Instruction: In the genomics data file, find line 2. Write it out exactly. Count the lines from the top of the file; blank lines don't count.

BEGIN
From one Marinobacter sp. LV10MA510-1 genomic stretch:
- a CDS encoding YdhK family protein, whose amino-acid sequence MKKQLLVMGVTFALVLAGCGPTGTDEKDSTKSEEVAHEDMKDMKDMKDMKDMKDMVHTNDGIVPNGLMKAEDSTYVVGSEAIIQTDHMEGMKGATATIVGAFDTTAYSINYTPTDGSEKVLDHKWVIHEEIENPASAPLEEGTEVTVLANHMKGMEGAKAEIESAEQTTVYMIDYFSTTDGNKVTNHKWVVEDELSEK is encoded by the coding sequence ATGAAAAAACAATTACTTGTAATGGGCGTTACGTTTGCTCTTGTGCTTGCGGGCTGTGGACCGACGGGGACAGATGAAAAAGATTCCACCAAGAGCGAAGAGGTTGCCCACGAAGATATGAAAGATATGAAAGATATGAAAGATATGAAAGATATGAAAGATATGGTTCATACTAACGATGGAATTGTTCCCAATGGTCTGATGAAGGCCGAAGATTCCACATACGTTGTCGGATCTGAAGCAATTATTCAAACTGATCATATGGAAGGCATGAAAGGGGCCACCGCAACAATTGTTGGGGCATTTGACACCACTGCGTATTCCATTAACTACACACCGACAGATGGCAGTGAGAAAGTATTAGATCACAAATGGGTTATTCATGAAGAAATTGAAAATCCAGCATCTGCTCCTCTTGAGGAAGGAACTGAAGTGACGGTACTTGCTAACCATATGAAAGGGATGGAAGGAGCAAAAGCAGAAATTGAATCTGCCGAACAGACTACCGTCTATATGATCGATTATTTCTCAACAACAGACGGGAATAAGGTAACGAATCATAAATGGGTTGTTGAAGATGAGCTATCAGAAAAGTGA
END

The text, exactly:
- a CDS encoding YdhK family protein, whose amino-acid sequence MKKQLLVMGVTFALVLAGCGPTGTDEKDSTKSEEVAHEDMKDMKDMKDMKDMKDMVHTNDGIVPNGLMKAEDSTYVVGSEAIIQTDHMEGMKGATATIVGAFDTTAYSINYTPTDGSEKVLDHKWVIHEEIENPASAPLEEGTEVTVLANHMKGMEGAKAEIESAEQTTVYMIDYFSTTDGNKVTNHKWVVEDELSEK is encoded by the coding sequence ATGAAAAAACAATTACTTGTAATGGGCGTTACGTTTGCTCTTGTGCTTGCGGGCTGTGGACCGACGGGGACAGATGAAAAAGATTCCACCAAGAGCGAAGAGGTTGCCCACGAAGATATGAAAGATATGAAAGATATGAAAGATATGAAAGATATGAAAGATATGGTTCATACTAACGATGGAATTGTTCCCAATGGTCTGATGAAGGCCGAAGATTCCACATACGTTGTCGGATCTGAAGCAATTATTCAAACTGATCATATGGAAGGCATGAAAGGGGCCACCGCAACAATTGTTGGGGCATTTGACACCACTGCGTATTCCATTAACTACACACCGACAGATGGCAGTGAGAAAGTATTAGATCACAAATGGGTTATTCATGAAGAAATTGAAAATCCAGCATCTGCTCCTCTTGAGGAAGGAACTGAAGTGACGGTACTTGCTAACCATATGAAAGGGATGGAAGGAGCAAAAGCAGAAATTGAATCTGCCGAACAGACTACCGTCTATATGATCGATTATTTCTCAACAACAGACGGGAATAAGGTAACGAATCATAAATGGGTTGTTGAAGATGAGCTATCAGAAAAGTGA